A: I think you should get legal advice. You may be able to have a half-hour appointment with an employment lawyer at an advice centre for free. Law centres also give free advice on employment issues. An employer can legally make a deduction from an employee's pay if there has been a genuine overpayment. As you accept you owe the money there are no grounds to argue that the overpayment isn't genuine or for refusing to pay it back. However you may be able to negotiate to pay the money back over time. If that doesn't work ask for an interest-free loan from them to help you through the following few weeks. Try to keep the issue separate from the job you're paid to do and the people you work with.
Independent Partners; request a free guide on NISAs from Hargreaves Lansdown
Barclays's new life insurance heralds a revolution on the high street
How to protect your assets if the stock markets begin to head south again
Head across the Irish Sea for bargain houses
Bargain Hunter: Timing is everything in making big savings on beer, wine and whisky
Mark Dampier: Don't listen to stock market doom-mongers - sit back and enjoy the sun
- 1 Israel-Gaza conflict: 'When Genocide is Permissible' article removed from The Times of Israel website
- 2 Pope Francis issues top 10 tips for happiness
- 3 Disney heiress Abigail disowns her share of family profits in West Bank company
- 4 The secret report that helps Israel hide facts
- 5 Israel's propaganda machine is finally starting to misfire
Land for gas: Merkel and Putin discussed secret deal could end Ukraine crisis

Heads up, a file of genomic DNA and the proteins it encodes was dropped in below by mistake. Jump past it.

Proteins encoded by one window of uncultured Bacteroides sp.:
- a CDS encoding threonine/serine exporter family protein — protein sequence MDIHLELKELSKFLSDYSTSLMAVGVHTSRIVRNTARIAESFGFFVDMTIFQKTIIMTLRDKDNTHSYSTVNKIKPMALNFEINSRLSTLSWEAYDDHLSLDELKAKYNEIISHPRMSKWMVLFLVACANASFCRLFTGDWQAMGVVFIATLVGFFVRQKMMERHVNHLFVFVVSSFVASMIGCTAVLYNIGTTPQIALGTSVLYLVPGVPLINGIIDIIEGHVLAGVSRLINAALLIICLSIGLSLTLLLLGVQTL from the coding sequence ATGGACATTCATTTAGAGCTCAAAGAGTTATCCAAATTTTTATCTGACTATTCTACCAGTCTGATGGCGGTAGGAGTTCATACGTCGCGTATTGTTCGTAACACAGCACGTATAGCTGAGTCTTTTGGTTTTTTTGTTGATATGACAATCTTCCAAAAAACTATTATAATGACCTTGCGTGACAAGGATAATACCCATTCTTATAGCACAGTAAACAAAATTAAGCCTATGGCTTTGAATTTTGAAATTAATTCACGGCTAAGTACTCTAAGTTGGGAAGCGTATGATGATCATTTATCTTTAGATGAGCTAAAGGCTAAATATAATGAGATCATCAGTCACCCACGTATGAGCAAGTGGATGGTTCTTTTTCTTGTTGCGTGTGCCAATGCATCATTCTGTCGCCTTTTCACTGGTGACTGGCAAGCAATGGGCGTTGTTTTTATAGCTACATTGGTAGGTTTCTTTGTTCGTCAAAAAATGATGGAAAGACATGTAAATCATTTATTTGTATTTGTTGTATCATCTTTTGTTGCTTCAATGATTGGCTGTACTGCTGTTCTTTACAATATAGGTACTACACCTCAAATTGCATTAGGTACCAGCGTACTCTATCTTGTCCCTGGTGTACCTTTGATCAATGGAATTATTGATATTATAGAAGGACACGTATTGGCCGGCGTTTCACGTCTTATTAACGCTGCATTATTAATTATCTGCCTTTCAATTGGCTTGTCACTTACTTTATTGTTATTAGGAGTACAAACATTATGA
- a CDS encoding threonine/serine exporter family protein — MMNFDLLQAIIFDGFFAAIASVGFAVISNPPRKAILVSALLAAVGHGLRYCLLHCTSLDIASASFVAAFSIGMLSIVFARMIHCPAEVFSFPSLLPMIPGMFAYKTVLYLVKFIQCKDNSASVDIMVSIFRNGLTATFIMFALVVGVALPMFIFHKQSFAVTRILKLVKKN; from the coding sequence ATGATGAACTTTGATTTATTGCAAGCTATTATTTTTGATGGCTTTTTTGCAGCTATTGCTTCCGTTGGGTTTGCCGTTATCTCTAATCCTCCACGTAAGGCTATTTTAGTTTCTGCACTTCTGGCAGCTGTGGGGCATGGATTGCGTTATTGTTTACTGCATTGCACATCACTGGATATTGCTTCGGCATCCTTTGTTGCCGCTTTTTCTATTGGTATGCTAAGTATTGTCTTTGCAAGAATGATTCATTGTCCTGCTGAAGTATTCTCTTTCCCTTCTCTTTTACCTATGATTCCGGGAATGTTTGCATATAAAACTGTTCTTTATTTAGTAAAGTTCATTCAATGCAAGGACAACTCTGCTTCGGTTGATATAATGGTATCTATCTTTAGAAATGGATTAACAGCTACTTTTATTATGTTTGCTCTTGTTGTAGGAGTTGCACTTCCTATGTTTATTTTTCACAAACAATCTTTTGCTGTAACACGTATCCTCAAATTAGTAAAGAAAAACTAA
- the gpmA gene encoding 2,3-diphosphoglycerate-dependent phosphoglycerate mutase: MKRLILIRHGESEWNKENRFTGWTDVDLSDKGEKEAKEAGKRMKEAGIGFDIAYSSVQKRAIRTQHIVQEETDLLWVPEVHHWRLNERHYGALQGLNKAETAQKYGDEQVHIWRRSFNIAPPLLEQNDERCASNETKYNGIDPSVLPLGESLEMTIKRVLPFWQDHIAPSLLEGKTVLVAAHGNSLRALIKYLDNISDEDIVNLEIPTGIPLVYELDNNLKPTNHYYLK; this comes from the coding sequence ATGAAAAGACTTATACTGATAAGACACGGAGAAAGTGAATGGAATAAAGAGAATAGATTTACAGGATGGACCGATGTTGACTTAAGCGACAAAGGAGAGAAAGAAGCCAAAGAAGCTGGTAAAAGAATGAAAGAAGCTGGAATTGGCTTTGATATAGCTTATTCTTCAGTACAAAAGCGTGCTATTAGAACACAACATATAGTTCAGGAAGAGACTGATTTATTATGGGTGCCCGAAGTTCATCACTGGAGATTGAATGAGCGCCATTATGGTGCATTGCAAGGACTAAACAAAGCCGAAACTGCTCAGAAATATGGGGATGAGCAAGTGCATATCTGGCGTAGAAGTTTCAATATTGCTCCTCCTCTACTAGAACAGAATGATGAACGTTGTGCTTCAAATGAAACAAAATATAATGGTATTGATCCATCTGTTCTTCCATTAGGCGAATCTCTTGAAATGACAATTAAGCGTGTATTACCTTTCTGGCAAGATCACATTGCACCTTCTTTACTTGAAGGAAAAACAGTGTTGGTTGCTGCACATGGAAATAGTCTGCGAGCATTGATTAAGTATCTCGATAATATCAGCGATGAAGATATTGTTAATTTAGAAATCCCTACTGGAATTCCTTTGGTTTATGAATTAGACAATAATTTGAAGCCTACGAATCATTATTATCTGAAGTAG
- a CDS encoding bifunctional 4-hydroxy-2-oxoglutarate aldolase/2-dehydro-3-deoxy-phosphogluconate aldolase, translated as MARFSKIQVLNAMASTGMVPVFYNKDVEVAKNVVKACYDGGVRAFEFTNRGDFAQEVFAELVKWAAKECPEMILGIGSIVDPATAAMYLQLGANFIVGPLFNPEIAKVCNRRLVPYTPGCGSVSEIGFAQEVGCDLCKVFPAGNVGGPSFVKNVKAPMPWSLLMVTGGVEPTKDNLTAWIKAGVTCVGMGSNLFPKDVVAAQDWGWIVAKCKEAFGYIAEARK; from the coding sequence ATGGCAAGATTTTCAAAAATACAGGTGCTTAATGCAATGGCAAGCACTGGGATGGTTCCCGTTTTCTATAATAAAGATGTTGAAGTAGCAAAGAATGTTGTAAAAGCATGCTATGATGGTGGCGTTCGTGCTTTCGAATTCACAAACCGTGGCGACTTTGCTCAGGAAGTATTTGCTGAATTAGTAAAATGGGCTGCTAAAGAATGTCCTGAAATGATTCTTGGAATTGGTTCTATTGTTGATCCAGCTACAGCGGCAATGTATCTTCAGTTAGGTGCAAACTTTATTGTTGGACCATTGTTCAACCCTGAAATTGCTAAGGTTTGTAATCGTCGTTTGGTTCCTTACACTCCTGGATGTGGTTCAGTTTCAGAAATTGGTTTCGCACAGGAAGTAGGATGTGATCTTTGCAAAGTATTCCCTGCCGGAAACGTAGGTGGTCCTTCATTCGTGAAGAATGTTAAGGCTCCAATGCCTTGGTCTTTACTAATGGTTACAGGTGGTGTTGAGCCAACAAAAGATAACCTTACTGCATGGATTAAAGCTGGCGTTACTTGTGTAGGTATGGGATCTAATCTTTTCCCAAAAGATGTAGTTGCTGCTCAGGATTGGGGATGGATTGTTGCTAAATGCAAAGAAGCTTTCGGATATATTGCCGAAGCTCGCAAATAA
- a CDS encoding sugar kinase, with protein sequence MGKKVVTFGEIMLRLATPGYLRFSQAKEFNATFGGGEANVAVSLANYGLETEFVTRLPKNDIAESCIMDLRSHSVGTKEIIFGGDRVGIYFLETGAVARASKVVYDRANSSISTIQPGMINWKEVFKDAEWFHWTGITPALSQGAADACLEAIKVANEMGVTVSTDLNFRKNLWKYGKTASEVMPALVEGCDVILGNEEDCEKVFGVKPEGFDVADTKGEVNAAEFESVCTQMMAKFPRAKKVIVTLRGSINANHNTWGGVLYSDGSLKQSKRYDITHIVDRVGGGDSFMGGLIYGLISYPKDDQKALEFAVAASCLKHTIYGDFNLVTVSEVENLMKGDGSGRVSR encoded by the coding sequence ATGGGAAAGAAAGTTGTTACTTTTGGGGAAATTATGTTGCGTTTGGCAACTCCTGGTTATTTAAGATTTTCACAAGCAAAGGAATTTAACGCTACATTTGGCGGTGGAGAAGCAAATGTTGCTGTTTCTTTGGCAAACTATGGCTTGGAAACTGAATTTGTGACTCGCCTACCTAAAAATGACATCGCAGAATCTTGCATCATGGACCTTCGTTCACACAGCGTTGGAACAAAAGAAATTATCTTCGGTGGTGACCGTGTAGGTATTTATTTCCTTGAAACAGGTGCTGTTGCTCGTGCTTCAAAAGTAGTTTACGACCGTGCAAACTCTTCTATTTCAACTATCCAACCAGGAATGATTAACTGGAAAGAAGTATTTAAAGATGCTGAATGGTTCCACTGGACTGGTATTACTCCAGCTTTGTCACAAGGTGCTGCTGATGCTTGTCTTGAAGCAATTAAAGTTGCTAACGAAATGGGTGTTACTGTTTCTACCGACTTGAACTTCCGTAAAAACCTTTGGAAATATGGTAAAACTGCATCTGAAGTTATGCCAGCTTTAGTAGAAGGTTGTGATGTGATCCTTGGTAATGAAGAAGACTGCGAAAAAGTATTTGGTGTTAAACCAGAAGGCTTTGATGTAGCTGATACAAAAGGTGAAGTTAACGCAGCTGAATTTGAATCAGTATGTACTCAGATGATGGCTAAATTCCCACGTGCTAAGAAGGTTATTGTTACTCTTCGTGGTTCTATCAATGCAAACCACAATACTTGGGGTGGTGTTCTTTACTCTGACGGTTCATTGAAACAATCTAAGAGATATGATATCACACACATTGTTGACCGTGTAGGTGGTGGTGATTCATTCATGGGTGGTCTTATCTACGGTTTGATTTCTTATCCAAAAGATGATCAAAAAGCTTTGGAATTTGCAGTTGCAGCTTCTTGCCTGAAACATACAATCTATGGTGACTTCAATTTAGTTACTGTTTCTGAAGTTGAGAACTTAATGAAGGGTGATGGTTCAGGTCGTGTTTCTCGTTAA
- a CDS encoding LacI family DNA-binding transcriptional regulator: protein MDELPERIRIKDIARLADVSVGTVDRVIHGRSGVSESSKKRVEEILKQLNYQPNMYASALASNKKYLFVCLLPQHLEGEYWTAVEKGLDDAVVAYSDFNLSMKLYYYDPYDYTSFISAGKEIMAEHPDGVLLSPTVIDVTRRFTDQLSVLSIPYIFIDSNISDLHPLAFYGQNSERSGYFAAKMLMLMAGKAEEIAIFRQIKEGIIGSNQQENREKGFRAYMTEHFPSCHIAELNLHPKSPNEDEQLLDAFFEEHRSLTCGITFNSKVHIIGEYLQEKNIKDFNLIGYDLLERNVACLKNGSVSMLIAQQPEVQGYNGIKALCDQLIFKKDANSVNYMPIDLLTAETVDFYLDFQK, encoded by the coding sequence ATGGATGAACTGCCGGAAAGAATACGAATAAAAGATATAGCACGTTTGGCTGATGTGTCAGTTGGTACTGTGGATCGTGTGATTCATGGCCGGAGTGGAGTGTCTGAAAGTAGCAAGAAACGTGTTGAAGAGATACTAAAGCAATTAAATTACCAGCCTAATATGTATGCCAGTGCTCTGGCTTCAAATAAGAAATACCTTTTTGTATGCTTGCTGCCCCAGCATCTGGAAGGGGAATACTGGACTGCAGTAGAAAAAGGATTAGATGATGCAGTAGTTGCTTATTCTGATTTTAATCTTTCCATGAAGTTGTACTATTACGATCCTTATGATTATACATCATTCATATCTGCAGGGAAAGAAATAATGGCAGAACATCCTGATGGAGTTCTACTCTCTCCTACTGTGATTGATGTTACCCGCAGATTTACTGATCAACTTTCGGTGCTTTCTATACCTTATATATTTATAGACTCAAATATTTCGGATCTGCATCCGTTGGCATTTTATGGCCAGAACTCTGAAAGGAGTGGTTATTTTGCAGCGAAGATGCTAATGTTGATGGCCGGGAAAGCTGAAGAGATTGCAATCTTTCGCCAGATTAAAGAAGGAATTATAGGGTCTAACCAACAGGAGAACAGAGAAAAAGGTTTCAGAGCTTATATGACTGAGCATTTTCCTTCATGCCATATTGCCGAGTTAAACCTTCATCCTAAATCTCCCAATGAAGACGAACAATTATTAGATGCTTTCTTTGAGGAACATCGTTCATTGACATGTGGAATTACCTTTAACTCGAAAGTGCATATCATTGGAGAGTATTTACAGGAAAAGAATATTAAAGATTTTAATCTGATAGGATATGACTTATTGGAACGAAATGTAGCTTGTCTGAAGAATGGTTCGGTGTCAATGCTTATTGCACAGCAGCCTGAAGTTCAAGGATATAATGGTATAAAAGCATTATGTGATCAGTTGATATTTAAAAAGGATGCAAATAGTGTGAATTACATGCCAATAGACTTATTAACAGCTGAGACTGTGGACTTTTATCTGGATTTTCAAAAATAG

Woman and two children killed by mob in riots over 'blasphemous' Facebook post in Pakistan
Richard Dawkins tweets: 'Date rape is bad, stranger rape is worse'
Putin is 'thuggish, dishonest and reckless', says British ambassador to US
Boozy, ignorant, intolerant, but very polite – Britain as others see us
A new Russian revolution: The cracks are starting to appear in Putin’s Kremlin power bloc
- < Previous
- Next >
iJobs Money & Business
£300 - £350 per day: Orgtel: Financial Analyst, Forecasting, Halifax, Banking,...
£500 per day: Orgtel: Business Architect - Banking - Bristol - £500 per day A...
£200 - £500 per day + competitive: Orgtel: I am currently working on a large p...
£18000 - £23000 per annum + Commission: SThree: Real Staffing are currently lo...
Day In a Page
A two-bedroom flat with boutique hotel-style interiors, close to the foodie haunt of West End Lane
A two-bedroom flat in a beautiful old vicarage, with many original features, close to the city centre
A three-bedroom 16th-century home with an aga kitchen, private gardens and heated outdoor pool, in Hadleigh
A three-bedrom home in sought-after Queen's Gate Mews, with Italian marble-finished bathrooms